Well, the residents of Witches Borough have a lot of work to do. Mup and her family move across the border and into her grandmother's castle, hoping to lend a hand. But - much and all as some folk would like to think it possible - people can't just start from scratch after a lifetime of fear and hatred. You can't always dust off the past and shake hands with your memories and move on. There are some ghosts that can't be forgotten - some ghosts that won't be forgotten. And unless Witches Borough faces up to its past, it may not be possible for anyone to survive let alone to move on. 

    • Do you read much and, if so, who are your favourite authors?
    I read a lot, yes, despite having a very busy schedule. I tend to read biographies and history books a lot, and to have favorite books rather than favorite authors. But there are some writers I find myself returning to again and again. Sebastian Barry is one, Shirley Jackson, Jennifer Egan, Stephen King, Edith Wharton, Louis de Bernieres. I've just discovered Geraldine McCaughrean and Michelle Paver and I will be hungrily eating up their work as soon as edits to Raggedy Two are done!

    • What are your thoughts about how to encourage more children/teenagers to read?
    Trust young readers, be honest with them, and stop worrying about what stories you think they want to read. Create stories about the things that motivate, inspire and entertain you. Produce books that are meaningful in a genuine, non-pandering way. The audience will follow.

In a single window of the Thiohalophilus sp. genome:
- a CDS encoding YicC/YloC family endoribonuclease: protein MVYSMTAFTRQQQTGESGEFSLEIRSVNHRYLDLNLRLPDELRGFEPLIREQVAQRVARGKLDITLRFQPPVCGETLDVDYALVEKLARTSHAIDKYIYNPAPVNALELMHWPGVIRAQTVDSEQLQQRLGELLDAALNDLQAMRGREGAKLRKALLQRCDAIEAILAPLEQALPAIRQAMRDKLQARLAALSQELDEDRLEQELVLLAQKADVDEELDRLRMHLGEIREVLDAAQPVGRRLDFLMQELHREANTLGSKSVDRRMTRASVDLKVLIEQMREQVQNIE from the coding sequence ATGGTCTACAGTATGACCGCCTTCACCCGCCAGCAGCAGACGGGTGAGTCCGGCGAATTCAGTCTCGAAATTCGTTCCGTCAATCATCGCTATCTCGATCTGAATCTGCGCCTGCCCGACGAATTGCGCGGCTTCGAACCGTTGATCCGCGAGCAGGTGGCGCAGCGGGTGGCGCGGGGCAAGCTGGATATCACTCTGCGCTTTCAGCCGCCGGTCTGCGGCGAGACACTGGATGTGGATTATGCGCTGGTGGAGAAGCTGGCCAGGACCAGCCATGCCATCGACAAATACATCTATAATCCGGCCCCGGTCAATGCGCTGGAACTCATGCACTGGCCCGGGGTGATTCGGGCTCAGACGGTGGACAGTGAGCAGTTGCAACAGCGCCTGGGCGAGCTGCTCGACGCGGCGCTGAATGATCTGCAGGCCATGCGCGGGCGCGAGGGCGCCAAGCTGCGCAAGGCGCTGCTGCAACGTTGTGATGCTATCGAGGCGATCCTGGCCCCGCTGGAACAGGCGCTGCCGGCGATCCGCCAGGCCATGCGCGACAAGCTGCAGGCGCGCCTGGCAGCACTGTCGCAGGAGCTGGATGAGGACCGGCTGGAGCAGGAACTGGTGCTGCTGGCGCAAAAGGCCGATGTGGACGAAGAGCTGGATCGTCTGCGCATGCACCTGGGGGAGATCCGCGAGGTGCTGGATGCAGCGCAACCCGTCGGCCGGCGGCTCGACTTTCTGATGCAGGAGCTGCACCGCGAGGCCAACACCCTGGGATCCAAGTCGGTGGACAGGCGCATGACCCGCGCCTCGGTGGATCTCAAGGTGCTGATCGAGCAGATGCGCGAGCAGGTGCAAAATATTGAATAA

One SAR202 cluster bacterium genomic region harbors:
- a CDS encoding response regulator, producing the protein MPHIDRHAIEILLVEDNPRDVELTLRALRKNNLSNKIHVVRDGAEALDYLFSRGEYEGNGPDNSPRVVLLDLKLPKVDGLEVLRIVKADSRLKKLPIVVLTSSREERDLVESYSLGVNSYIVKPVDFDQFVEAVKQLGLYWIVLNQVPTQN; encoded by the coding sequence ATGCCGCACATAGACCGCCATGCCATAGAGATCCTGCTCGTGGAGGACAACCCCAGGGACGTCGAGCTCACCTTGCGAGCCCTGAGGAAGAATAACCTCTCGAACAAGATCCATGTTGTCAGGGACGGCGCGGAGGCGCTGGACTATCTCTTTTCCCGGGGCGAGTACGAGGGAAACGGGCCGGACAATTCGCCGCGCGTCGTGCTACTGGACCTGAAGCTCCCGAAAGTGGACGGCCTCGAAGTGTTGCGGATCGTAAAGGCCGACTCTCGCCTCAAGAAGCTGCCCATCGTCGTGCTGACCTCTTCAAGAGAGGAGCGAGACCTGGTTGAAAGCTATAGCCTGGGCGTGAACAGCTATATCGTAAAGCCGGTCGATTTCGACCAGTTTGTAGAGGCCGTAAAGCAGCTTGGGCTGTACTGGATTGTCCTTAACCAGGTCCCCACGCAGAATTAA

Monday, 12 February 2018

    Mr Ripley's Enchanted Books: Children's Middle-Grade Book Picks February 2018 - US Post Two

    Russell Ginns - Samantha Spinner and the Super-Secret Plans - Published by Delacorte Press (27 Feb. 2018) - ISBN-13: 978-1524720001

    For fans of Mr. Lemoncello's Library and the Secret series, and classics like Holes and The Westing Game, the first book in a hilarious new series about a girl, her brother, and some super-big globe-trotting adventures.

    Samantha Spinner's Uncle Paul disappeared, and here's what he left:
    * Samantha's sister got a check for $2,400,000,000.
    * Samantha's brother got the New York Yankees.
    * And Samantha got a rusty red umbrella with a tag hanging off its worn handle. The tag says "Watch out for the RAIN." 
    Thanks a lot, Uncle Paul.
    After all the strawberry waffles, stories, and puzzles they've shared, how could he just leave without saying goodbye? And what is the meaning of that mysterious message? 
    The answer is simple. Sam knows in her heart that Uncle Paul is in danger. And if he taught her anything, it's that not everything is exactly what it seems. Which is why we should pay close attention to that rusty red umbrella.